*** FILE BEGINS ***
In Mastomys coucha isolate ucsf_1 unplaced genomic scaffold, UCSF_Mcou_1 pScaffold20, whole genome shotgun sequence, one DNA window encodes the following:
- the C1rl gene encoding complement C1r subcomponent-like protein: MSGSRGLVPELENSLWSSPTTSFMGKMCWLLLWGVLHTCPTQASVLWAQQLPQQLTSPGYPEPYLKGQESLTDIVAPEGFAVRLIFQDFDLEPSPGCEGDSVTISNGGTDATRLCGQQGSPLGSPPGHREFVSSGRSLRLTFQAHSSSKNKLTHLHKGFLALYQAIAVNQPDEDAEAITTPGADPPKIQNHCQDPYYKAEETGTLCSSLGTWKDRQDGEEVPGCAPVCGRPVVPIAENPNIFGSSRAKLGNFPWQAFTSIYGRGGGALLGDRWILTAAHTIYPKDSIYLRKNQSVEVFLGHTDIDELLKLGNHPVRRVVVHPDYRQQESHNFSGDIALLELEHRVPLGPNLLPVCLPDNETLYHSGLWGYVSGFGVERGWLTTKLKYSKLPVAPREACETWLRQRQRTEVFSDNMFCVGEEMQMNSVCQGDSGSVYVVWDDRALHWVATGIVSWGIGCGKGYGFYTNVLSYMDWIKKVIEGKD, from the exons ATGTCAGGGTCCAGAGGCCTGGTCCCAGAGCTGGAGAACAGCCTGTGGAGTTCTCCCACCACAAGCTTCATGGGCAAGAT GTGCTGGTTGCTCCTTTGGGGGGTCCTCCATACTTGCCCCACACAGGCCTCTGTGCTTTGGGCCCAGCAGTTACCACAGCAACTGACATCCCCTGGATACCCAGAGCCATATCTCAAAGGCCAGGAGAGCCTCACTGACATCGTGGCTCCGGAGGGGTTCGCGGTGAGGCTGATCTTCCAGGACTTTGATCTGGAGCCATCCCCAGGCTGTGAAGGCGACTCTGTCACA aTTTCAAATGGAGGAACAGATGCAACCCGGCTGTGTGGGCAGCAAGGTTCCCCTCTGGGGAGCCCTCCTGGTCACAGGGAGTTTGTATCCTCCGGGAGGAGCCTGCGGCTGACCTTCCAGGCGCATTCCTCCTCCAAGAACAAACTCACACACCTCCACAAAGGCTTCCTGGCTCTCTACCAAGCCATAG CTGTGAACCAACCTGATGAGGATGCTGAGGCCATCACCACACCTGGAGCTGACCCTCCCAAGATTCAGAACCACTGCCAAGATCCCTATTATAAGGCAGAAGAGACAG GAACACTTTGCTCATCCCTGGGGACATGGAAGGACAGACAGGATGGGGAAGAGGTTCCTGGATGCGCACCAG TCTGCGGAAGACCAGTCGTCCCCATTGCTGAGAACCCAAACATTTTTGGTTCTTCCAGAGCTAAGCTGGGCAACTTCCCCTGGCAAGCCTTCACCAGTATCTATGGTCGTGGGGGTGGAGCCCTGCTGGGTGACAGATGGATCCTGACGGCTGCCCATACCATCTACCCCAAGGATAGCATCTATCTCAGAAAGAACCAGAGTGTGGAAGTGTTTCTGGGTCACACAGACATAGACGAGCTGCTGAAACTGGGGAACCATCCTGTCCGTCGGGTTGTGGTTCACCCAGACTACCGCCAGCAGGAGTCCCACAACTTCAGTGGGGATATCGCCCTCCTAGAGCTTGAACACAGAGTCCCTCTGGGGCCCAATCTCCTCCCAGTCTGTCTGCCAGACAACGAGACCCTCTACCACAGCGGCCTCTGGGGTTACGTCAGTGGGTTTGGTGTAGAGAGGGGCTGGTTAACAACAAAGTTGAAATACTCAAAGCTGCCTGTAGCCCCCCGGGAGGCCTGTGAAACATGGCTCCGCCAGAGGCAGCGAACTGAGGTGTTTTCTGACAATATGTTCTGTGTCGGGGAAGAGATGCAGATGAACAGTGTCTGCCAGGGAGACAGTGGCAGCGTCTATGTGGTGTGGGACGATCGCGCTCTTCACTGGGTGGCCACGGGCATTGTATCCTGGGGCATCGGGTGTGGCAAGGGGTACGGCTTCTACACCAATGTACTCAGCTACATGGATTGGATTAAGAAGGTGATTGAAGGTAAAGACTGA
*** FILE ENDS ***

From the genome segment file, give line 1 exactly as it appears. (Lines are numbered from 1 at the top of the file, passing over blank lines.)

In Mastomys coucha isolate ucsf_1 unplaced genomic scaffold, UCSF_Mcou_1 pScaffold20, whole genome shotgun sequence, one DNA window encodes the following: